Fanconi Anemia (FA), named for Swiss pediatrician, Guido Fanconi, is one of the inherited anemias that leads to bone marrow failure (aplastic anemia). It is a recessive disorder: if both parents carry a defect (mutation) in the same FA gene, each of their children has a 25% chance of inheriting the defective gene from both parents. When this happens, the child will have FA.
There are at least eleven FA genes (A, B, C, D1 (BRCA2), D2, E, F, G, I, J, and L). These eleven account for almost all of the cases of Fanconi anemia. Mutations in FA-A, FA-C, and FA-G are the most common and account for approximately 85% of the FA patients worldwide. FA-D1, FA-D2, FA-E, FA-F, and FA-L account for 10%. FA-B, FA-I, and FA-J represent less than 5% of FA patients. Nine of the Fanconi anemia genes have been cloned.
FA occurs equally in males and females. It is found in all ethnic groups. Though considered primarily a blood disease, it may affect all systems of the body. Many patients eventually develop acute myelogenous leukemia (AML). Older patients are extremely likely to develop head and neck, esophageal, gastrointestinal, vulvar and anal cancers. Patients who have had a successful bone marrow transplant and, thus, are cured of the blood problem associated with FA still must have regular examinations to watch for signs of cancer. Many patients do not reach adulthood.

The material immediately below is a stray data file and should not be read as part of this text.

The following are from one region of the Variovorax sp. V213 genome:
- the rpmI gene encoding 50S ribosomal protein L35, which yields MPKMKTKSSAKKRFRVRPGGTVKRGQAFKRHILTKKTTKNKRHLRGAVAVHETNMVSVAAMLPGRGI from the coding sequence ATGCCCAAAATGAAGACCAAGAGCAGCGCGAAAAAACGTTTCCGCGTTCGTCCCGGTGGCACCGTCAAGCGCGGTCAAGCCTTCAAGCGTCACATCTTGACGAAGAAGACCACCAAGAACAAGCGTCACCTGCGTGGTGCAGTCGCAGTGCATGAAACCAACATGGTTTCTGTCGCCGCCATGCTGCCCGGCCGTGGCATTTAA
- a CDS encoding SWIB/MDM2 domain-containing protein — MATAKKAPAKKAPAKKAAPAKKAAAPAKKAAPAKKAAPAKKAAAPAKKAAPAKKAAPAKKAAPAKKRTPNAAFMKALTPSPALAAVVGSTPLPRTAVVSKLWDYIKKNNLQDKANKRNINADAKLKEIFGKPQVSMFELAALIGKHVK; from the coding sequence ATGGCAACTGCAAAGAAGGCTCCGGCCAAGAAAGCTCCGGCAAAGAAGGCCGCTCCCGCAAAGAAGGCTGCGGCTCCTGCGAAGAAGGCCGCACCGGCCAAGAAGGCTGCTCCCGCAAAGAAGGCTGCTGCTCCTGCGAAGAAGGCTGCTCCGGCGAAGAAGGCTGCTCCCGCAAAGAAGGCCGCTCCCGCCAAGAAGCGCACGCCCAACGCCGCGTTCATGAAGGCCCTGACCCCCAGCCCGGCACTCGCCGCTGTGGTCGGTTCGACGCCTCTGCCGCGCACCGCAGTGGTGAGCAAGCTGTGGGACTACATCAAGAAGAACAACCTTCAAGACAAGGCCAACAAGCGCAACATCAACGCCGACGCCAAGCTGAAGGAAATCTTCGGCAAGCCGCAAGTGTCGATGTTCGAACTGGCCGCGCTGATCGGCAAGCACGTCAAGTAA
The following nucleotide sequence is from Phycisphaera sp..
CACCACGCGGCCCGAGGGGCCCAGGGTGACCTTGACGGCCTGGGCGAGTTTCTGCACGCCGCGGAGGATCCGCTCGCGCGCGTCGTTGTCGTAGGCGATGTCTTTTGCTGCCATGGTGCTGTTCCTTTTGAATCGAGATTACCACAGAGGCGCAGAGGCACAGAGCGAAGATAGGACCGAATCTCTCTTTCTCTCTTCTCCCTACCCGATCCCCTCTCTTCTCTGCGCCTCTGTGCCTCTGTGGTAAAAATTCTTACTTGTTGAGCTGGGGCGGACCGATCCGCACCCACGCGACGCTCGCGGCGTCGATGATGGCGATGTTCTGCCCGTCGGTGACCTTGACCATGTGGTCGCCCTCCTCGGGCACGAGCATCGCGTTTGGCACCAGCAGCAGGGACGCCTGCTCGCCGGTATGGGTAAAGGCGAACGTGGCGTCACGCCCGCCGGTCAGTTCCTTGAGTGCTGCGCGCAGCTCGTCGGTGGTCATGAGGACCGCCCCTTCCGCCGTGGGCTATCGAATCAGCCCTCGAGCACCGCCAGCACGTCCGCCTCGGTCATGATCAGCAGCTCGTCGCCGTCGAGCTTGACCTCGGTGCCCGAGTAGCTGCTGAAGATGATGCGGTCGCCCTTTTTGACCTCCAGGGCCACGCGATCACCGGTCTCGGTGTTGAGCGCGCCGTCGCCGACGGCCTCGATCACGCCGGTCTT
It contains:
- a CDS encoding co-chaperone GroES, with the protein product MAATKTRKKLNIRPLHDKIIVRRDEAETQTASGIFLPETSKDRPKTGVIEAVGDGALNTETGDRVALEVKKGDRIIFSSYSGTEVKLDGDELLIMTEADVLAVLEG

Fanconi anemia patients are usually smaller than average. FA usually reveals itself before children are 12 years old, but in rare cases no symptoms are present until adulthood. Patients may feel extreme fatigue and have frequent infections. Nosebleeds or easy bruising may be a first sign. Blood tests may reveal a low white cell, red cell or platelet count or other abnormalities. Sometimes myelodysplasia or AML is the first sign of FA.